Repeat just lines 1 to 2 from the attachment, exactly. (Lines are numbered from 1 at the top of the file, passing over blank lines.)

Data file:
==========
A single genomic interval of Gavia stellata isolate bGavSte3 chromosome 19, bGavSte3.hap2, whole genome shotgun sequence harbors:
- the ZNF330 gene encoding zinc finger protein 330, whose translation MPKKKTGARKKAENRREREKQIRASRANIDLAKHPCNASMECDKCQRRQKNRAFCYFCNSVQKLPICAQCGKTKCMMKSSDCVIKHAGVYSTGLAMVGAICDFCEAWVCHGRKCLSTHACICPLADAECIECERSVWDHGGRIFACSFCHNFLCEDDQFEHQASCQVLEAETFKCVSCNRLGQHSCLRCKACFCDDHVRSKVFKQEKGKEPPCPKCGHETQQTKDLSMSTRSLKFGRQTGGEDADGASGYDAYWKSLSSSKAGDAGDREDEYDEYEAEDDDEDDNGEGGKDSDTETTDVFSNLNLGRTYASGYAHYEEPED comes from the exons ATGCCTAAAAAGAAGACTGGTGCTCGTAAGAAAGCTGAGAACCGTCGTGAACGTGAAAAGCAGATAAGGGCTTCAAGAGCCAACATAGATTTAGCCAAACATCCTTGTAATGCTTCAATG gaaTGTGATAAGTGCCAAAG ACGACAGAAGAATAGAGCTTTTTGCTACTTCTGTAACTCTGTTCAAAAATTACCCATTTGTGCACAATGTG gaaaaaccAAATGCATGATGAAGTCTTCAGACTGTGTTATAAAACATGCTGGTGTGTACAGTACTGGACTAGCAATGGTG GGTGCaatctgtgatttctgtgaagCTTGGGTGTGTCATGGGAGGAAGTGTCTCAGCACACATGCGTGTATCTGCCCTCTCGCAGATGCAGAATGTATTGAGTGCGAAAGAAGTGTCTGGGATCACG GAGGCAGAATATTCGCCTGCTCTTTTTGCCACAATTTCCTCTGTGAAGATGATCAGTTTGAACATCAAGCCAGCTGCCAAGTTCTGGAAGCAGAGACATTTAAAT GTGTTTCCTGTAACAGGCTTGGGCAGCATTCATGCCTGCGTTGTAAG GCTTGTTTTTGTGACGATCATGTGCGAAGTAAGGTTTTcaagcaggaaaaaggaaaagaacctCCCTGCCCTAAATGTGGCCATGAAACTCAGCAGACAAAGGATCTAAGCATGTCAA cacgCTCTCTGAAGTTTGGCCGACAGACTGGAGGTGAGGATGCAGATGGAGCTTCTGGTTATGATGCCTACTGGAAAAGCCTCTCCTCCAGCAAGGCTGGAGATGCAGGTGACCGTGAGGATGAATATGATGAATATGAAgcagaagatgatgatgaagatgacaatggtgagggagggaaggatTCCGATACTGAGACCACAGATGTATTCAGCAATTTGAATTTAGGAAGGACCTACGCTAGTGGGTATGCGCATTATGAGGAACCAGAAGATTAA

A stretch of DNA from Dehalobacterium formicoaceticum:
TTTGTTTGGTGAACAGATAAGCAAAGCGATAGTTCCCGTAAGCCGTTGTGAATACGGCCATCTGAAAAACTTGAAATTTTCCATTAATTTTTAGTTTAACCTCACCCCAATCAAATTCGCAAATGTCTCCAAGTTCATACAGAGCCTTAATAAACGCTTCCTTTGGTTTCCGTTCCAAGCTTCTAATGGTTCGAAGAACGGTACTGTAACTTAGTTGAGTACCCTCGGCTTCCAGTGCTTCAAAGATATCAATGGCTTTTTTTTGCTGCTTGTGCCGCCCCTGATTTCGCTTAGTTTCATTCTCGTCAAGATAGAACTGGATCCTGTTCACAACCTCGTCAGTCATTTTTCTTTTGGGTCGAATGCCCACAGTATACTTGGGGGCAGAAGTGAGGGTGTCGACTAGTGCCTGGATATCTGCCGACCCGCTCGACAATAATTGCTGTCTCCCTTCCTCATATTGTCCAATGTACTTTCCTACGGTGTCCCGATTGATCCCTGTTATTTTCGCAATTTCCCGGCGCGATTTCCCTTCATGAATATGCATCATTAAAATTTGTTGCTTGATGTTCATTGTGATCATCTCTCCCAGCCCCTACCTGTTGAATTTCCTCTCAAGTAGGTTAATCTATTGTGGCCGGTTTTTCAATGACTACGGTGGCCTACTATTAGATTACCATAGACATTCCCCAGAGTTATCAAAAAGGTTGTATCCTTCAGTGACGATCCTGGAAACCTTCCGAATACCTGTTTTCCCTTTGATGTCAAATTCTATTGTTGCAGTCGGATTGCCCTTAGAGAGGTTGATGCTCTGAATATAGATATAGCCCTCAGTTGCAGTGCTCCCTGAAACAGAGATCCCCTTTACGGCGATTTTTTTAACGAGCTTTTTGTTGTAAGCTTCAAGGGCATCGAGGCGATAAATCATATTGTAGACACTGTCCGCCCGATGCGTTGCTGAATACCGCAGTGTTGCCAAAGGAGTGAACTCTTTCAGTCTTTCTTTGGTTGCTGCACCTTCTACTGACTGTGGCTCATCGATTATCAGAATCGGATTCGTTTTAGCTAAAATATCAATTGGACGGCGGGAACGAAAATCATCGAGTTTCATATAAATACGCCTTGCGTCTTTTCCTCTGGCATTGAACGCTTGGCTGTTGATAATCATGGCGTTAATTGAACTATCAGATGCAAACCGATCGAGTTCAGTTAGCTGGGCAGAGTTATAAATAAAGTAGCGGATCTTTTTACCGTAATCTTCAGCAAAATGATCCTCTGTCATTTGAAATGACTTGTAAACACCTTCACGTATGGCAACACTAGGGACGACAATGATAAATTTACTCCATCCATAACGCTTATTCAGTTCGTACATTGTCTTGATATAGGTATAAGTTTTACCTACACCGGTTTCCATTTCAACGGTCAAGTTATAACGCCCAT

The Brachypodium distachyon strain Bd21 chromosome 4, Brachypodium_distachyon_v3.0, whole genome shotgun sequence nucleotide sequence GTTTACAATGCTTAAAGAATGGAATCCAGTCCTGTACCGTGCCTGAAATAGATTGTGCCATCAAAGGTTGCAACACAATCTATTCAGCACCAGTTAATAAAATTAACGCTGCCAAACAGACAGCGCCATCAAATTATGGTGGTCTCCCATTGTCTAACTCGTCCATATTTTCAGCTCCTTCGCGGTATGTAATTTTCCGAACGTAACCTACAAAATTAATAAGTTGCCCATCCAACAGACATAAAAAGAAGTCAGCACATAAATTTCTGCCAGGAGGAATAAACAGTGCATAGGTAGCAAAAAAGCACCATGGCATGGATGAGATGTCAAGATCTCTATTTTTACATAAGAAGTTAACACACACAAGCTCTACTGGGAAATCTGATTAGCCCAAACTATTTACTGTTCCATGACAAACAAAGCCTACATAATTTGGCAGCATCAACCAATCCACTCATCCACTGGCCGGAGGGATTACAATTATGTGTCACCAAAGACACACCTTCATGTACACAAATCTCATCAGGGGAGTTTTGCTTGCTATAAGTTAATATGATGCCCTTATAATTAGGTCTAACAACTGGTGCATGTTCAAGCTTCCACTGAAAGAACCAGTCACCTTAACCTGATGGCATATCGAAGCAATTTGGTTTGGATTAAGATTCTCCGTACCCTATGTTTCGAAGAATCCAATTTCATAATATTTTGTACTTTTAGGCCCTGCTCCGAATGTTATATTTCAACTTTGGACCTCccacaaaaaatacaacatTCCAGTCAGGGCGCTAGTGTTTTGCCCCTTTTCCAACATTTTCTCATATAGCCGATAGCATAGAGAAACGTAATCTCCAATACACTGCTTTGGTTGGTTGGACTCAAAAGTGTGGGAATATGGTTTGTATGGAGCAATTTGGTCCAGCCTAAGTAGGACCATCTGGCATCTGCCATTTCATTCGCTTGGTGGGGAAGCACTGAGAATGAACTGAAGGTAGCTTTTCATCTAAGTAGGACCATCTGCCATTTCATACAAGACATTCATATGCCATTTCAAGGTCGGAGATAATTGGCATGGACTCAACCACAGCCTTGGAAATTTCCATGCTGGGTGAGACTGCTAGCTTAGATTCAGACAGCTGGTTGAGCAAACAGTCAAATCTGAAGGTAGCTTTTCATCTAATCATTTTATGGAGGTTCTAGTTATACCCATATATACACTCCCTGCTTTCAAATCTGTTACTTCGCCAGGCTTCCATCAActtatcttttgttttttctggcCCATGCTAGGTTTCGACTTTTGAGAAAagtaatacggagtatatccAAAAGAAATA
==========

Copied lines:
A single genomic interval of Gavia stellata isolate bGavSte3 chromosome 19, bGavSte3.hap2, whole genome shotgun sequence harbors:
- the ZNF330 gene encoding zinc finger protein 330, whose translation MPKKKTGARKKAENRREREKQIRASRANIDLAKHPCNASMECDKCQRRQKNRAFCYFCNSVQKLPICAQCGKTKCMMKSSDCVIKHAGVYSTGLAMVGAICDFCEAWVCHGRKCLSTHACICPLADAECIECERSVWDHGGRIFACSFCHNFLCEDDQFEHQASCQVLEAETFKCVSCNRLGQHSCLRCKACFCDDHVRSKVFKQEKGKEPPCPKCGHETQQTKDLSMSTRSLKFGRQTGGEDADGASGYDAYWKSLSSSKAGDAGDREDEYDEYEAEDDDEDDNGEGGKDSDTETTDVFSNLNLGRTYASGYAHYEEPED comes from the exons ATGCCTAAAAAGAAGACTGGTGCTCGTAAGAAAGCTGAGAACCGTCGTGAACGTGAAAAGCAGATAAGGGCTTCAAGAGCCAACATAGATTTAGCCAAACATCCTTGTAATGCTTCAATG gaaTGTGATAAGTGCCAAAG ACGACAGAAGAATAGAGCTTTTTGCTACTTCTGTAACTCTGTTCAAAAATTACCCATTTGTGCACAATGTG gaaaaaccAAATGCATGATGAAGTCTTCAGACTGTGTTATAAAACATGCTGGTGTGTACAGTACTGGACTAGCAATGGTG GGTGCaatctgtgatttctgtgaagCTTGGGTGTGTCATGGGAGGAAGTGTCTCAGCACACATGCGTGTATCTGCCCTCTCGCAGATGCAGAATGTATTGAGTGCGAAAGAAGTGTCTGGGATCACG GAGGCAGAATATTCGCCTGCTCTTTTTGCCACAATTTCCTCTGTGAAGATGATCAGTTTGAACATCAAGCCAGCTGCCAAGTTCTGGAAGCAGAGACATTTAAAT GTGTTTCCTGTAACAGGCTTGGGCAGCATTCATGCCTGCGTTGTAAG GCTTGTTTTTGTGACGATCATGTGCGAAGTAAGGTTTTcaagcaggaaaaaggaaaagaacctCCCTGCCCTAAATGTGGCCATGAAACTCAGCAGACAAAGGATCTAAGCATGTCAA cacgCTCTCTGAAGTTTGGCCGACAGACTGGAGGTGAGGATGCAGATGGAGCTTCTGGTTATGATGCCTACTGGAAAAGCCTCTCCTCCAGCAAGGCTGGAGATGCAGGTGACCGTGAGGATGAATATGATGAATATGAAgcagaagatgatgatgaagatgacaatggtgagggagggaaggatTCCGATACTGAGACCACAGATGTATTCAGCAATTTGAATTTAGGAAGGACCTACGCTAGTGGGTATGCGCATTATGAGGAACCAGAAGATTAA